Pete Buttigieg on Equitable and Empathetic Transportation – SXSW 2021 Keynote [Video]

Once the Democratic presidential candidate from South Bend, Indiana, Pete Buttigieg is now the 19th U.S. Secretary of Transportation. He sat down with Pulitzer Prize-winning journalist Jonathan Capehart for a Keynote conversation to animate the future of transportation during SXSW Online 2021.

Buttigieg begins by sharing his story of being not only the youngest Cabinet secretary but also the first openly LGBTQ+ Cabinet member in U.S. history, illustrating how many glass ceilings are left to be broken. The conversation delves into the importance of getting people to vaccine sites during Covid-19, the emergence of what Buttigieg calls a "transportation decade," and then lands at the heart of his Keynote: how to create and build a more equitable transportation experience for America.

"I think we’re close to the beginning of what I’m going to call 'infrastructure season' and if we do it right this is going to be an infrastructure decade."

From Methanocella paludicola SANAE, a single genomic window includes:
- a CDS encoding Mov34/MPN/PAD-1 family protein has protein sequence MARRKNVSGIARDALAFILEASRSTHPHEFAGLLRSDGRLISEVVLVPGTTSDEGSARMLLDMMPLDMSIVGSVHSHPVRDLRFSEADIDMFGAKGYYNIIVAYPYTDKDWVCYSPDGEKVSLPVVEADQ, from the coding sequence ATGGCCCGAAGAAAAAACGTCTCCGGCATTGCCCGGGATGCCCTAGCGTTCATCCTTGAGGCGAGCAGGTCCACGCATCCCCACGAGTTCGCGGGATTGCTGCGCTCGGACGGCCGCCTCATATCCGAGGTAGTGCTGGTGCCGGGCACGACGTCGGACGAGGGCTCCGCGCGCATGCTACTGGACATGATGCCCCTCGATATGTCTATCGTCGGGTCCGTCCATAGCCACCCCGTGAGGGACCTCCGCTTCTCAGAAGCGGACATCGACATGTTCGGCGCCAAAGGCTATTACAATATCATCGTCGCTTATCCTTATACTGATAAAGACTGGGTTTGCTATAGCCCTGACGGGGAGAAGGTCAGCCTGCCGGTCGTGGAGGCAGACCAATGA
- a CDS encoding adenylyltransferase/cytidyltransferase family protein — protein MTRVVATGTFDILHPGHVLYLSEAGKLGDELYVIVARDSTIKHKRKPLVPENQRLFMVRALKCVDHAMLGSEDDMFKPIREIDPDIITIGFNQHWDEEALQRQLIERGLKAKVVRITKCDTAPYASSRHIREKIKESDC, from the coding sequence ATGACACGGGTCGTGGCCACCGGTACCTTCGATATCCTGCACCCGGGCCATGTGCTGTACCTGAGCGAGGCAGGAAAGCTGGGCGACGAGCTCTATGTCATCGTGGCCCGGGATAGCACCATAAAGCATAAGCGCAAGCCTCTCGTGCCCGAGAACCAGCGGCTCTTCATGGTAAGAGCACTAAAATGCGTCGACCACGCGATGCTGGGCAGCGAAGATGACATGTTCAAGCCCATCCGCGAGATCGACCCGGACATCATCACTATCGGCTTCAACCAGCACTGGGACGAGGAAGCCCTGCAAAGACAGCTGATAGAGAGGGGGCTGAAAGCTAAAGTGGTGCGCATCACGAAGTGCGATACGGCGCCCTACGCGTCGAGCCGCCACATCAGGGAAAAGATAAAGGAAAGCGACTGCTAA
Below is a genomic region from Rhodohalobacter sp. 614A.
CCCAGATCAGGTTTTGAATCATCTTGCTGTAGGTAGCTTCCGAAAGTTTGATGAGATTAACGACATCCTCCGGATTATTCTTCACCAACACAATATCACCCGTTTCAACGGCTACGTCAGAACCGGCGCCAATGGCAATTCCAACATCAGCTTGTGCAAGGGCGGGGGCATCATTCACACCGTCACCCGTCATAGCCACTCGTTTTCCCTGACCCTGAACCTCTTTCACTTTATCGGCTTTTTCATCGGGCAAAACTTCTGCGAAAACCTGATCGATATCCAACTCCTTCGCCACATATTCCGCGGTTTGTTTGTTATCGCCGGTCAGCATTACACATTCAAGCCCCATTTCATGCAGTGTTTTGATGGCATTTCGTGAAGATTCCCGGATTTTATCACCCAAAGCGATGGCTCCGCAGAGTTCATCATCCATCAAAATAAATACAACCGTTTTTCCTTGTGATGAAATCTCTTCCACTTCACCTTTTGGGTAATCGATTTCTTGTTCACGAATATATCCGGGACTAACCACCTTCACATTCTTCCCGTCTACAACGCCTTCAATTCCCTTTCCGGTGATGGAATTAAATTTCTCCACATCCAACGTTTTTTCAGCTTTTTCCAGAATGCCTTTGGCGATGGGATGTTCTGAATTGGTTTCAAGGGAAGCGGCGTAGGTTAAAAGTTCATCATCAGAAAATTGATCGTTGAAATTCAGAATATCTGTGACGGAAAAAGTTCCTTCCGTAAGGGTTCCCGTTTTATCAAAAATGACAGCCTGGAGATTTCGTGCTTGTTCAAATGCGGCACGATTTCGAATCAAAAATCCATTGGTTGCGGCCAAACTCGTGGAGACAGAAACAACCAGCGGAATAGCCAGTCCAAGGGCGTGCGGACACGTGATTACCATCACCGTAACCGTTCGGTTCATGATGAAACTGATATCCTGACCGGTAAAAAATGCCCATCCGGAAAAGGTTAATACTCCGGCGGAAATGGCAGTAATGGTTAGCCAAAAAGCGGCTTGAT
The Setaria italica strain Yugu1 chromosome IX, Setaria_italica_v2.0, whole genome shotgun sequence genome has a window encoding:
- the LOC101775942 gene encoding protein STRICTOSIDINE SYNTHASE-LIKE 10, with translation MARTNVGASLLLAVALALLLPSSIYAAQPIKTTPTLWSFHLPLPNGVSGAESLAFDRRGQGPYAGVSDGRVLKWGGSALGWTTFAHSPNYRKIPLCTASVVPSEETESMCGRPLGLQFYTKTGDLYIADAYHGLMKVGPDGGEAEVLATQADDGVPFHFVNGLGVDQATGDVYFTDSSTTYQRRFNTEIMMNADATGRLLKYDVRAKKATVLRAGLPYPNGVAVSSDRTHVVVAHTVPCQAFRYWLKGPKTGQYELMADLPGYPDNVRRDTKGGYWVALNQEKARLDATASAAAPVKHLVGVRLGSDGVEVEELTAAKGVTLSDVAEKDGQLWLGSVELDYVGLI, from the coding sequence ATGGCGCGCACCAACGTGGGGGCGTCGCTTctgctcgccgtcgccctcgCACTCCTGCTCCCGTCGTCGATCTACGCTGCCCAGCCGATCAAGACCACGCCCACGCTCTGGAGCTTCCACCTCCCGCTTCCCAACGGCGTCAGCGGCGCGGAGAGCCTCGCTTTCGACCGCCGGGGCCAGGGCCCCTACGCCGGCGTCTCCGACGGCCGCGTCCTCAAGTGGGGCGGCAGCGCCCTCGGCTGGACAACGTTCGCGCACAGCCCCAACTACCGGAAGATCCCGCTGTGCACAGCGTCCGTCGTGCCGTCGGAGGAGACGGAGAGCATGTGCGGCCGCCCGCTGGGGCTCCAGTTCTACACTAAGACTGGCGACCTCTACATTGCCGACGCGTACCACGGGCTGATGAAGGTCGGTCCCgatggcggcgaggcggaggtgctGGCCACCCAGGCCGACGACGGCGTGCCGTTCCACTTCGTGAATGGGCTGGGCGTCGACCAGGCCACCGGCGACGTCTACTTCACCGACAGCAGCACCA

With an important reminder that "good intentions won’t be enough," Buttigieg defines his transportation plan, striking with practicality and confidence:

  • Fix and improve what we’ve already got.
  • Prepare for our climate future.
  • Understand that a better transportation system includes equity.
  • Compete globally to be cleaner, greener, and safer.
  • Sounds good, Mayor Pete! But what does an equitable transportation system really look like? He emphasizes that communities who have been cut out due to the building of highways, or the lack thereof, need to be reprioritized. Building up a business labor base that reflects the community living where transportation projects are happening will be key.

    "We need to do a better job of counting up who wins and who loses when a transportation decision is made."

    To make this a reality, the people making plans must exhibit empathy. Buttigieg brings it home with a call to action, reminding us that "anything good comes out of our ability to identify with the interests of others." And the best way to understand others is to interact within shared spaces, likely on a train, bus, or sidewalk.

    He prompts us to consider how empathy is not stirred by data or by proving that you’re right and somebody else is wrong. Empathy is aroused through stories, finding ways to see one another, and by creating shared experiences.

    "Everybody that’s moving has a story of why they're moving."

    The dream is to make people’s daily journeys to work, school or home that they will repeat thousands of times in their lives better and more whole even in the smallest of ways.

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    By Hailey Hess